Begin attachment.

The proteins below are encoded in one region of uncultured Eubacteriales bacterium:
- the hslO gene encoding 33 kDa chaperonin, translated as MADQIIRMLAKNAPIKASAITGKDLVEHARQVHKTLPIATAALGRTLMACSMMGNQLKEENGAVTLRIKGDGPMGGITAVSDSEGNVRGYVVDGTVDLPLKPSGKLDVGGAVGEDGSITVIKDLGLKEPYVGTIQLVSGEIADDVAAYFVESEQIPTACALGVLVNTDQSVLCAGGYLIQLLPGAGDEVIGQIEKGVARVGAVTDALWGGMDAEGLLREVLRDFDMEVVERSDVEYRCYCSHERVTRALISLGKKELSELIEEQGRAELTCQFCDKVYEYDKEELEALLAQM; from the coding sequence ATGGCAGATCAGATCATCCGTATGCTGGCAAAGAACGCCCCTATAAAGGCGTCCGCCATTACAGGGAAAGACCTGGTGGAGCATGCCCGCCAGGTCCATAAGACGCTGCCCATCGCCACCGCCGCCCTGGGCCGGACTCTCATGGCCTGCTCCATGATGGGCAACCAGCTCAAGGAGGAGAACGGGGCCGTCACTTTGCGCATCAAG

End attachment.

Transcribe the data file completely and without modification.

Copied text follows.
The proteins below are encoded in one region of uncultured Eubacteriales bacterium:
- the hslO gene encoding 33 kDa chaperonin, translated as MADQIIRMLAKNAPIKASAITGKDLVEHARQVHKTLPIATAALGRTLMACSMMGNQLKEENGAVTLRIKGDGPMGGITAVSDSEGNVRGYVVDGTVDLPLKPSGKLDVGGAVGEDGSITVIKDLGLKEPYVGTIQLVSGEIADDVAAYFVESEQIPTACALGVLVNTDQSVLCAGGYLIQLLPGAGDEVIGQIEKGVARVGAVTDALWGGMDAEGLLREVLRDFDMEVVERSDVEYRCYCSHERVTRALISLGKKELSELIEEQGRAELTCQFCDKVYEYDKEELEALLAQM; from the coding sequence ATGGCAGATCAGATCATCCGTATGCTGGCAAAGAACGCCCCTATAAAGGCGTCCGCCATTACAGGGAAAGACCTGGTGGAGCATGCCCGCCAGGTCCATAAGACGCTGCCCATCGCCACCGCCGCCCTGGGCCGGACTCTCATGGCCTGCTCCATGATGGGCAACCAGCTCAAGGAGGAGAACGGGGCCGTCACTTTGCGCATCAAG